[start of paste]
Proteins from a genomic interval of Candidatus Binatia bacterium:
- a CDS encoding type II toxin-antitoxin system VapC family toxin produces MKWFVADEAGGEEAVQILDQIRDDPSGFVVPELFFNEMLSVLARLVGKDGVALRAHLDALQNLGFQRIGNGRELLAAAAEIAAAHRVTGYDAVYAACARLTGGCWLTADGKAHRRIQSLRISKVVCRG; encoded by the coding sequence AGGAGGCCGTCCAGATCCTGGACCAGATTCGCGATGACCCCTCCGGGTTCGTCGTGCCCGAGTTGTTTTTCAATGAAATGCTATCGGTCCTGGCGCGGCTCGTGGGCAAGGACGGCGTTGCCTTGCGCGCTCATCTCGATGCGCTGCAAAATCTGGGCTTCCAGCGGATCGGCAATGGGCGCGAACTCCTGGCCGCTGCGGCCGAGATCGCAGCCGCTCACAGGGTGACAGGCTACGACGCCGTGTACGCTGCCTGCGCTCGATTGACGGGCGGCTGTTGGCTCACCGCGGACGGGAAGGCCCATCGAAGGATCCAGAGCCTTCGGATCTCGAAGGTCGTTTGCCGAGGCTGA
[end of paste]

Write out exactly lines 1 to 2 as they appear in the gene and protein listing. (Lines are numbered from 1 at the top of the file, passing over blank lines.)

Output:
Proteins from a genomic interval of Candidatus Binatia bacterium:
- a CDS encoding type II toxin-antitoxin system VapC family toxin produces MKWFVADEAGGEEAVQILDQIRDDPSGFVVPELFFNEMLSVLARLVGKDGVALRAHLDALQNLGFQRIGNGRELLAAAAEIAAAHRVTGYDAVYAACARLTGGCWLTADGKAHRRIQSLRISKVVCRG; encoded by the coding sequence AGGAGGCCGTCCAGATCCTGGACCAGATTCGCGATGACCCCTCCGGGTTCGTCGTGCCCGAGTTGTTTTTCAATGAAATGCTATCGGTCCTGGCGCGGCTCGTGGGCAAGGACGGCGTTGCCTTGCGCGCTCATCTCGATGCGCTGCAAAATCTGGGCTTCCAGCGGATCGGCAATGGGCGCGAACTCCTGGCCGCTGCGGCCGAGATCGCAGCCGCTCACAGGGTGACAGGCTACGACGCCGTGTACGCTGCCTGCGCTCGATTGACGGGCGGCTGTTGGCTCACCGCGGACGGGAAGGCCCATCGAAGGATCCAGAGCCTTCGGATCTCGAAGGTCGTTTGCCGAGGCTGA